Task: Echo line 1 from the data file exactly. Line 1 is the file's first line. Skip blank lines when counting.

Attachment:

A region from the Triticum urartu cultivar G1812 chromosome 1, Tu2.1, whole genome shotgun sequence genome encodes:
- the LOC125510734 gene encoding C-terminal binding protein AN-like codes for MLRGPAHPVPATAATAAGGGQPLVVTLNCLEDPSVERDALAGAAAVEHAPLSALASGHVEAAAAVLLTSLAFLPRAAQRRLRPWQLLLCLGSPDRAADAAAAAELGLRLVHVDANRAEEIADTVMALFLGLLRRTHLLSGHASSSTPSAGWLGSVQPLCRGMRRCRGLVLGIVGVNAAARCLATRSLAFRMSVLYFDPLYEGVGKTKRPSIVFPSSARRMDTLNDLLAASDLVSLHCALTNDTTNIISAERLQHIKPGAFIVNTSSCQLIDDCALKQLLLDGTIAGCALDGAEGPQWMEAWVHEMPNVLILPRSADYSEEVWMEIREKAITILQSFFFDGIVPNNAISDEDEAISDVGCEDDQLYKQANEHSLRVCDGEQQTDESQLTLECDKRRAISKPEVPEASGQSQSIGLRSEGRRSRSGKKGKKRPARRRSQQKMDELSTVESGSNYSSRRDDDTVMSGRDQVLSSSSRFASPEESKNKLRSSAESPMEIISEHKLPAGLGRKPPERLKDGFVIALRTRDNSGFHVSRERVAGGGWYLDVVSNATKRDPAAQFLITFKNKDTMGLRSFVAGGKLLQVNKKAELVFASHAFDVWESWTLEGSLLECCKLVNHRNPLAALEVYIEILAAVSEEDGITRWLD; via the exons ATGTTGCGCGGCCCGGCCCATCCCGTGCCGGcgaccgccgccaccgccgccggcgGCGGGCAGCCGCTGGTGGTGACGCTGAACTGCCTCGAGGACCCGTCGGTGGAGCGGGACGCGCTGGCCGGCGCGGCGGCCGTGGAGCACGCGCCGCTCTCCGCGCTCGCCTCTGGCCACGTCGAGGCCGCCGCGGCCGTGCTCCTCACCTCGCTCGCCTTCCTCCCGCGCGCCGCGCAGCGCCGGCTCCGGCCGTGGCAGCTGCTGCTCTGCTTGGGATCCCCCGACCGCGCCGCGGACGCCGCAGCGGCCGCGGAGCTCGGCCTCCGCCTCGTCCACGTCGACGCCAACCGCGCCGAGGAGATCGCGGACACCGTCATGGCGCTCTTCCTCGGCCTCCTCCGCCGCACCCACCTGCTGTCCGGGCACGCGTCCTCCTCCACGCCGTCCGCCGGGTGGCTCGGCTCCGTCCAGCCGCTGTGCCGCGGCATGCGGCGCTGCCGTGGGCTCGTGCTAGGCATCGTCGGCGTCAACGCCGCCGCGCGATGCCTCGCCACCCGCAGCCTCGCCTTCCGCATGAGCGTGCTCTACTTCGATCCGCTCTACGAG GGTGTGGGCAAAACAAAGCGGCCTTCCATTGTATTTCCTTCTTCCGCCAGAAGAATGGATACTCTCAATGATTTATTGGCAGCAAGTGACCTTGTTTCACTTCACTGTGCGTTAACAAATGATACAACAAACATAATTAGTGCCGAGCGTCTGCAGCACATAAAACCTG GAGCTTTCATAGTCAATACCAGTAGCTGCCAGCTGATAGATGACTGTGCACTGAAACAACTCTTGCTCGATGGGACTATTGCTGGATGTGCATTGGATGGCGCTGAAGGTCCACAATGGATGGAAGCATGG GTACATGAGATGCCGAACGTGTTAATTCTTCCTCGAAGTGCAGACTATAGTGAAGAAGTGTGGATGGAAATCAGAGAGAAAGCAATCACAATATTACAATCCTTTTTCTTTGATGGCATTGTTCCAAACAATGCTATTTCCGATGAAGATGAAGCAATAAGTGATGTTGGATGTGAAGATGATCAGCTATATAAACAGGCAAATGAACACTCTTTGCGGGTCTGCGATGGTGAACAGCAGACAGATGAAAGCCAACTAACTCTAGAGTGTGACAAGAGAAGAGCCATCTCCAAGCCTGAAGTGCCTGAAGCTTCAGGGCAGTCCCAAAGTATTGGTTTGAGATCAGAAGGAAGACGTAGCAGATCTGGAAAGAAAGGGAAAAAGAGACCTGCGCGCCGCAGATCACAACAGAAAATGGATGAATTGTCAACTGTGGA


A region from the Triticum urartu cultivar G1812 chromosome 1, Tu2.1, whole genome shotgun sequence genome encodes: